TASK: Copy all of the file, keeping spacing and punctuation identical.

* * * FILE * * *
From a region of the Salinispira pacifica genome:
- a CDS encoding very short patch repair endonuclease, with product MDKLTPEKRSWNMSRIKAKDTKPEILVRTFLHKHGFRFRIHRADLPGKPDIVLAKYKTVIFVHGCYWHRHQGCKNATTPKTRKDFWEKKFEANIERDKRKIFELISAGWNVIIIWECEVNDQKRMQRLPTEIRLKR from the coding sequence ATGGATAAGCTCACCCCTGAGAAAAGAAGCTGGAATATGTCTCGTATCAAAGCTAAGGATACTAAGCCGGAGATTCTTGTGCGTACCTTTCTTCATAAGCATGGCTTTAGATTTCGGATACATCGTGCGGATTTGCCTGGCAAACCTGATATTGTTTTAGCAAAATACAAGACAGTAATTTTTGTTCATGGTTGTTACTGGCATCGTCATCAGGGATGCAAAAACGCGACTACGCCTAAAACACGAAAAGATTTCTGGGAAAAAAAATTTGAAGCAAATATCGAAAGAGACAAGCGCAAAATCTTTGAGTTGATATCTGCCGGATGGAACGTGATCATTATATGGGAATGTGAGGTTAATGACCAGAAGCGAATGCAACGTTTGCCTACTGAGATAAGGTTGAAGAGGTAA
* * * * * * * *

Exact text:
From a region of the Salinispira pacifica genome:
- a CDS encoding very short patch repair endonuclease, with product MDKLTPEKRSWNMSRIKAKDTKPEILVRTFLHKHGFRFRIHRADLPGKPDIVLAKYKTVIFVHGCYWHRHQGCKNATTPKTRKDFWEKKFEANIERDKRKIFELISAGWNVIIIWECEVNDQKRMQRLPTEIRLKR from the coding sequence ATGGATAAGCTCACCCCTGAGAAAAGAAGCTGGAATATGTCTCGTATCAAAGCTAAGGATACTAAGCCGGAGATTCTTGTGCGTACCTTTCTTCATAAGCATGGCTTTAGATTTCGGATACATCGTGCGGATTTGCCTGGCAAACCTGATATTGTTTTAGCAAAATACAAGACAGTAATTTTTGTTCATGGTTGTTACTGGCATCGTCATCAGGGATGCAAAAACGCGACTACGCCTAAAACACGAAAAGATTTCTGGGAAAAAAAATTTGAAGCAAATATCGAAAGAGACAAGCGCAAAATCTTTGAGTTGATATCTGCCGGATGGAACGTGATCATTATATGGGAATGTGAGGTTAATGACCAGAAGCGAATGCAACGTTTGCCTACTGAGATAAGGTTGAAGAGGTAA